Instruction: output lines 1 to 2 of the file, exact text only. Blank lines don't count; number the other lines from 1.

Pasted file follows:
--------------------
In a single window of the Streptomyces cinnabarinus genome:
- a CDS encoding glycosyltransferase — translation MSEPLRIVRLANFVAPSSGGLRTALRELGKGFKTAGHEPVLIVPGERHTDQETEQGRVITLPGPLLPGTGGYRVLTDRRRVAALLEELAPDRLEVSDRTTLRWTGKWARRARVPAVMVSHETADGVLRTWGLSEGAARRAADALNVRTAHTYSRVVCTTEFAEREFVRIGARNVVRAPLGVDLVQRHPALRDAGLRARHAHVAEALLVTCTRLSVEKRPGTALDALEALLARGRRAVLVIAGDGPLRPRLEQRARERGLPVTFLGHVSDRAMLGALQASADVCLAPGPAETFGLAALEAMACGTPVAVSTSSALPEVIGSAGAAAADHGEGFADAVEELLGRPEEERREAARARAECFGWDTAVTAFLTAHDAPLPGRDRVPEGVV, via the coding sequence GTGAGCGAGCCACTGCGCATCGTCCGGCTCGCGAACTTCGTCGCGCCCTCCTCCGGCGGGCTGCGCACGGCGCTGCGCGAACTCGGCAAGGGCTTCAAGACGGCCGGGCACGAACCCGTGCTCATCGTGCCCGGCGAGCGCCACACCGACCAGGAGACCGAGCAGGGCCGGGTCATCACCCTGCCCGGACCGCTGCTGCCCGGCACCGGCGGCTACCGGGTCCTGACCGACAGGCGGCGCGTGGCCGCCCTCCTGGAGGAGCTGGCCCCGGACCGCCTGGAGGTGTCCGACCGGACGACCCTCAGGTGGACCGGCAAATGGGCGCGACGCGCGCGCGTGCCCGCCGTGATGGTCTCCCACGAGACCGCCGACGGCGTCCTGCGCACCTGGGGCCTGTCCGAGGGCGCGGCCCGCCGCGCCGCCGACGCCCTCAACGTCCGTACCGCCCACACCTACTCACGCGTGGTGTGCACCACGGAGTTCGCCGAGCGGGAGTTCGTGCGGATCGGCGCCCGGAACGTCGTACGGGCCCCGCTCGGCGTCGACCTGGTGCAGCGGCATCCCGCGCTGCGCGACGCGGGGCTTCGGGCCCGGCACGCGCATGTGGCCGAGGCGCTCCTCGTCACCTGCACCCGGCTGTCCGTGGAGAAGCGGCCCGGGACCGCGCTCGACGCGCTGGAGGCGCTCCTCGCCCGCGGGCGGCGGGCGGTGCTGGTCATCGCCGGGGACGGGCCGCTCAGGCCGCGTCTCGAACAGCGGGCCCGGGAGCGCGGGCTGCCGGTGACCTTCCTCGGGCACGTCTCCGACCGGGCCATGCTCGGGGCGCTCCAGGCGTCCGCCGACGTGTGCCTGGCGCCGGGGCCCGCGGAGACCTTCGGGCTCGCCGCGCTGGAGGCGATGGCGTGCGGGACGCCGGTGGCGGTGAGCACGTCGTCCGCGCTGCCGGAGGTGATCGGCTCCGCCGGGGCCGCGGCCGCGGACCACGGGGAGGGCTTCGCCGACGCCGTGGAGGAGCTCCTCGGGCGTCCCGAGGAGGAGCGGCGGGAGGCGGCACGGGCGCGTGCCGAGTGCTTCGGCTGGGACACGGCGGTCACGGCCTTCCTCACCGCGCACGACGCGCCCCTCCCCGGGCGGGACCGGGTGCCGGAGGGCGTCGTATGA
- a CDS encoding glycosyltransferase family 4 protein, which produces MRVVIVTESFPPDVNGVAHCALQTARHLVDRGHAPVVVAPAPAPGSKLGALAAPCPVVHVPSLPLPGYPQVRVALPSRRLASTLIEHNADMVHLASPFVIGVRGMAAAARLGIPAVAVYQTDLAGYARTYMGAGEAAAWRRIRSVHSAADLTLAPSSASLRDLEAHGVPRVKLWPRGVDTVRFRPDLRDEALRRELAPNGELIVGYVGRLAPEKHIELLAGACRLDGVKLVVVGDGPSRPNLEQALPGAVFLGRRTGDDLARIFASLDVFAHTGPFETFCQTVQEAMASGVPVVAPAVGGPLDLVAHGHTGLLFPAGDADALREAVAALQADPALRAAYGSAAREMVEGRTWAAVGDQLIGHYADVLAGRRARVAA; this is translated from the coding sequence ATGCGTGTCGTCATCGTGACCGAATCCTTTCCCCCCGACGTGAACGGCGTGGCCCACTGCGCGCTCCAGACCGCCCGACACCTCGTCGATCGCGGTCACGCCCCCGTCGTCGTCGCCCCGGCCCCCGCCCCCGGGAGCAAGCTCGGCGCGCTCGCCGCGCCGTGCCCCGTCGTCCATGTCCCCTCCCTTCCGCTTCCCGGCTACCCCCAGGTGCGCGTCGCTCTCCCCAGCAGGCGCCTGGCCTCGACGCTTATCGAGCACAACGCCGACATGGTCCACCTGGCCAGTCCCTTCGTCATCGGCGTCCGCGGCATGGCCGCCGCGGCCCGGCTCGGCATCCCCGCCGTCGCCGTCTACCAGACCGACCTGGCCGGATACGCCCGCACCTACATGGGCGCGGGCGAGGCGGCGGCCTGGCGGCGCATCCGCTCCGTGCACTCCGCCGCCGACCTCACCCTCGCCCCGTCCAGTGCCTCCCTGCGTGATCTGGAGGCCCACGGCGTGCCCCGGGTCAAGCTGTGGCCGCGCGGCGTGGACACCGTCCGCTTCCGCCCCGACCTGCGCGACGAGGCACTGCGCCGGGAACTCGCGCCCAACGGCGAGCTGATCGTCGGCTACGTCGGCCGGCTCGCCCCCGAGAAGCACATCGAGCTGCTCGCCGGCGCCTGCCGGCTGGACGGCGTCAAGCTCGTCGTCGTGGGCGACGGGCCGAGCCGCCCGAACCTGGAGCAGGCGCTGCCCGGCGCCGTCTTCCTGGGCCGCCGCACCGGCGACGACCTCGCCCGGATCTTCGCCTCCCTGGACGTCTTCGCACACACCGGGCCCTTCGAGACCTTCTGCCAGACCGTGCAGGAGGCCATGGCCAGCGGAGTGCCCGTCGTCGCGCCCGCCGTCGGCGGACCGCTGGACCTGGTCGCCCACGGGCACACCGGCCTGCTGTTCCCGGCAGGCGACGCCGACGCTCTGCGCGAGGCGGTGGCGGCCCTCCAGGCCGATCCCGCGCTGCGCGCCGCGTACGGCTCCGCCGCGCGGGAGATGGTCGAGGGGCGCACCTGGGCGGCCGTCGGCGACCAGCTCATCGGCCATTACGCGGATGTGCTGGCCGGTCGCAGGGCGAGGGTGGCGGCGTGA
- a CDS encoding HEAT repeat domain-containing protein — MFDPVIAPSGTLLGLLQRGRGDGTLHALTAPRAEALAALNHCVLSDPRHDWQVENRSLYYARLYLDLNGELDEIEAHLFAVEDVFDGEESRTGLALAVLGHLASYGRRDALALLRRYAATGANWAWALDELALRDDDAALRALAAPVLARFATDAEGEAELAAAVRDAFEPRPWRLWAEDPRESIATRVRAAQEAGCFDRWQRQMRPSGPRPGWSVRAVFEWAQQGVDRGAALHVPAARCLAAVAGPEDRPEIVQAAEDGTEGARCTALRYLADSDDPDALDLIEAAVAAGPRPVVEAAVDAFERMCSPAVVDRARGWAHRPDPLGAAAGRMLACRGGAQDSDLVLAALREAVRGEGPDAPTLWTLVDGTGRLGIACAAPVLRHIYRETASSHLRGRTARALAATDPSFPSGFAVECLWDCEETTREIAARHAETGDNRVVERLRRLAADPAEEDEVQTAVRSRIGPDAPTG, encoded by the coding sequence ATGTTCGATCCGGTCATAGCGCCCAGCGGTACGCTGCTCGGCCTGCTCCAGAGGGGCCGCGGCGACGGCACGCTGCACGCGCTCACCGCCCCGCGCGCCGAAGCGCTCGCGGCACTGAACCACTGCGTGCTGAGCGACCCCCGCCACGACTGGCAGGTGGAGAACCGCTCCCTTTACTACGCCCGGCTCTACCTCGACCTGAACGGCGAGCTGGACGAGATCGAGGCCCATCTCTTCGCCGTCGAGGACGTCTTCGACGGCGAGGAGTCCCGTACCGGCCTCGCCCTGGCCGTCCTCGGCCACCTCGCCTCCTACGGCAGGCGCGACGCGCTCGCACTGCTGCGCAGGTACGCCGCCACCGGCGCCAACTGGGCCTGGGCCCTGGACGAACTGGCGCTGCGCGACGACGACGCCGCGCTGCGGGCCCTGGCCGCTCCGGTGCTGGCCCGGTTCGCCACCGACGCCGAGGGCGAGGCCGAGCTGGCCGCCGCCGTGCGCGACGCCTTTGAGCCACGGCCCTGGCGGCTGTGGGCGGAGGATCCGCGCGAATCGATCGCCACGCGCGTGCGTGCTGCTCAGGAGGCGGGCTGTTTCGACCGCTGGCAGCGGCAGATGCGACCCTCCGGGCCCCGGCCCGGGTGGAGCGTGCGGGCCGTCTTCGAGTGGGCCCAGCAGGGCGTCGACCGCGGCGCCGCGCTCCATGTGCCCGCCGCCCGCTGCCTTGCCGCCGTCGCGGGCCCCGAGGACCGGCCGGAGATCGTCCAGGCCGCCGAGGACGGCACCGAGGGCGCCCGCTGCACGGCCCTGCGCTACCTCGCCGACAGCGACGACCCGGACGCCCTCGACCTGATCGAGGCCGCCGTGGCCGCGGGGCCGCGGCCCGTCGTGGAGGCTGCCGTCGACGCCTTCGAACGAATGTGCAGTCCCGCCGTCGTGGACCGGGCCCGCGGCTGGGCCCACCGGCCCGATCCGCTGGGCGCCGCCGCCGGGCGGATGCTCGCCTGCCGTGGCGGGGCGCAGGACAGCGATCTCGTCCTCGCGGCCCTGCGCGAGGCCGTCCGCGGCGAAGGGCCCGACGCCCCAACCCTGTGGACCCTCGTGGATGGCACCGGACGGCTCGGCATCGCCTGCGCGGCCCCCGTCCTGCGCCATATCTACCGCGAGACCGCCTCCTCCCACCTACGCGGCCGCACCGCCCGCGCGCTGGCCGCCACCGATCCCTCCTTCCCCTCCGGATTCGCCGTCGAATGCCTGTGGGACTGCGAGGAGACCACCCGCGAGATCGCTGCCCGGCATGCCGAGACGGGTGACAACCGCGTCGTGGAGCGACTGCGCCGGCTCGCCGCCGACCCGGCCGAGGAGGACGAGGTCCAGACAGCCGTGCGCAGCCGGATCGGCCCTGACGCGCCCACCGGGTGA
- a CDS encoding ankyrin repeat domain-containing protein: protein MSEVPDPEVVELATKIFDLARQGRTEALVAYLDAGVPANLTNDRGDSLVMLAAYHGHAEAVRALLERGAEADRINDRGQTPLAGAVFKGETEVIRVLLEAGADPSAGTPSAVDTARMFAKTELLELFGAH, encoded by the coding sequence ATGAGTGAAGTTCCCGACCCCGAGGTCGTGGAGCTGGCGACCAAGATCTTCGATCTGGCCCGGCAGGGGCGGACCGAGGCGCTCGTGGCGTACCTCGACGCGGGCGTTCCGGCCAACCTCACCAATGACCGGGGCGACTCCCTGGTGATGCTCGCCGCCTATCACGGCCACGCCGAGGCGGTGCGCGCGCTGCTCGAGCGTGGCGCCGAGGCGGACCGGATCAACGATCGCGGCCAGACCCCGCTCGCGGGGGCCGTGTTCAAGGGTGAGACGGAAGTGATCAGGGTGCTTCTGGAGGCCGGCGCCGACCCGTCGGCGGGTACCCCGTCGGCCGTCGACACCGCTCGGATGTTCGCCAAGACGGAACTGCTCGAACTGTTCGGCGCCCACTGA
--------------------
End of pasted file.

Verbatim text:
In a single window of the Streptomyces cinnabarinus genome:
- a CDS encoding glycosyltransferase — translation MSEPLRIVRLANFVAPSSGGLRTALRELGKGFKTAGHEPVLIVPGERHTDQETEQGRVITLPGPLLPGTGGYRVLTDRRRVAALLEELAPDRLEVSDRTTLRWTGKWARRARVPAVMVSHETADGVLRTWGLSEGAARRAADALNVRTAHTYSRVVCTTEFAEREFVRIGARNVVRAPLGVDLVQRHPALRDAGLRARHAHVAEALLVTCTRLSVEKRPGTALDALEALLARGRRAVLVIAGDGPLRPRLEQRARERGLPVTFLGHVSDRAMLGALQASADVCLAPGPAETFGLAALEAMACGTPVAVSTSSALPEVIGSAGAAAADHGEGFADAVEELLGRPEEERREAARARAECFGWDTAVTAFLTAHDAPLPGRDRVPEGVV, via the coding sequence GTGAGCGAGCCACTGCGCATCGTCCGGCTCGCGAACTTCGTCGCGCCCTCCTCCGGCGGGCTGCGCACGGCGCTGCGCGAACTCGGCAAGGGCTTCAAGACGGCCGGGCACGAACCCGTGCTCATCGTGCCCGGCGAGCGCCACACCGACCAGGAGACCGAGCAGGGCCGGGTCATCACCCTGCCCGGACCGCTGCTGCCCGGCACCGGCGGCTACCGGGTCCTGACCGACAGGCGGCGCGTGGCCGCCCTCCTGGAGGAGCTGGCCCCGGACCGCCTGGAGGTGTCCGACCGGACGACCCTCAGGTGGACCGGCAAATGGGCGCGACGCGCGCGCGTGCCCGCCGTGATGGTCTCCCACGAGACCGCCGACGGCGTCCTGCGCACCTGGGGCCTGTCCGAGGGCGCGGCCCGCCGCGCCGCCGACGCCCTCAACGTCCGTACCGCCCACACCTACTCACGCGTGGTGTGCACCACGGAGTTCGCCGAGCGGGAGTTCGTGCGGATCGGCGCCCGGAACGTCGTACGGGCCCCGCTCGGCGTCGACCTGGTGCAGCGGCATCCCGCGCTGCGCGACGCGGGGCTTCGGGCCCGGCACGCGCATGTGGCCGAGGCGCTCCTCGTCACCTGCACCCGGCTGTCCGTGGAGAAGCGGCCCGGGACCGCGCTCGACGCGCTGGAGGCGCTCCTCGCCCGCGGGCGGCGGGCGGTGCTGGTCATCGCCGGGGACGGGCCGCTCAGGCCGCGTCTCGAACAGCGGGCCCGGGAGCGCGGGCTGCCGGTGACCTTCCTCGGGCACGTCTCCGACCGGGCCATGCTCGGGGCGCTCCAGGCGTCCGCCGACGTGTGCCTGGCGCCGGGGCCCGCGGAGACCTTCGGGCTCGCCGCGCTGGAGGCGATGGCGTGCGGGACGCCGGTGGCGGTGAGCACGTCGTCCGCGCTGCCGGAGGTGATCGGCTCCGCCGGGGCCGCGGCCGCGGACCACGGGGAGGGCTTCGCCGACGCCGTGGAGGAGCTCCTCGGGCGTCCCGAGGAGGAGCGGCGGGAGGCGGCACGGGCGCGTGCCGAGTGCTTCGGCTGGGACACGGCGGTCACGGCCTTCCTCACCGCGCACGACGCGCCCCTCCCCGGGCGGGACCGGGTGCCGGAGGGCGTCGTATGA